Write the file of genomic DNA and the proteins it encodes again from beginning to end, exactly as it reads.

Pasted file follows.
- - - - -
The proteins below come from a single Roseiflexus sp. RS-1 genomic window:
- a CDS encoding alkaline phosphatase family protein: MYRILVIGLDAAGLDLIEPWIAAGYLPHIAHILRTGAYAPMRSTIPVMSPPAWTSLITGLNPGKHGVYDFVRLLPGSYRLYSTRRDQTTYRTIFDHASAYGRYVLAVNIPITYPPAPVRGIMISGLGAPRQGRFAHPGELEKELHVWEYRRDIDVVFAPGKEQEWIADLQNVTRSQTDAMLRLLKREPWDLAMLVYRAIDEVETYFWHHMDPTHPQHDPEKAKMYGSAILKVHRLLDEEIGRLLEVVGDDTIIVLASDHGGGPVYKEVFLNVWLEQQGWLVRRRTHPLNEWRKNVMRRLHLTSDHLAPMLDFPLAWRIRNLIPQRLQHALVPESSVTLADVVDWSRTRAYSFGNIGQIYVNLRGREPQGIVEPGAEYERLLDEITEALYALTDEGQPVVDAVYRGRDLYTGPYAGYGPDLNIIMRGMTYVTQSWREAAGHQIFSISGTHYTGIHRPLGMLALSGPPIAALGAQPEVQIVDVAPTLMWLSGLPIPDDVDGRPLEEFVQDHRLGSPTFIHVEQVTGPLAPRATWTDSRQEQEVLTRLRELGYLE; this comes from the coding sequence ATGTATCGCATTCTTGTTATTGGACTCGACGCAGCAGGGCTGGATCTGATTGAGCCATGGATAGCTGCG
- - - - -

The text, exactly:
The proteins below come from a single Roseiflexus sp. RS-1 genomic window:
- a CDS encoding alkaline phosphatase family protein: MYRILVIGLDAAGLDLIEPWIAAGYLPHIAHILRTGAYAPMRSTIPVMSPPAWTSLITGLNPGKHGVYDFVRLLPGSYRLYSTRRDQTTYRTIFDHASAYGRYVLAVNIPITYPPAPVRGIMISGLGAPRQGRFAHPGELEKELHVWEYRRDIDVVFAPGKEQEWIADLQNVTRSQTDAMLRLLKREPWDLAMLVYRAIDEVETYFWHHMDPTHPQHDPEKAKMYGSAILKVHRLLDEEIGRLLEVVGDDTIIVLASDHGGGPVYKEVFLNVWLEQQGWLVRRRTHPLNEWRKNVMRRLHLTSDHLAPMLDFPLAWRIRNLIPQRLQHALVPESSVTLADVVDWSRTRAYSFGNIGQIYVNLRGREPQGIVEPGAEYERLLDEITEALYALTDEGQPVVDAVYRGRDLYTGPYAGYGPDLNIIMRGMTYVTQSWREAAGHQIFSISGTHYTGIHRPLGMLALSGPPIAALGAQPEVQIVDVAPTLMWLSGLPIPDDVDGRPLEEFVQDHRLGSPTFIHVEQVTGPLAPRATWTDSRQEQEVLTRLRELGYLE; this comes from the coding sequence ATGTATCGCATTCTTGTTATTGGACTCGACGCAGCAGGGCTGGATCTGATTGAGCCATGGATAGCTGCG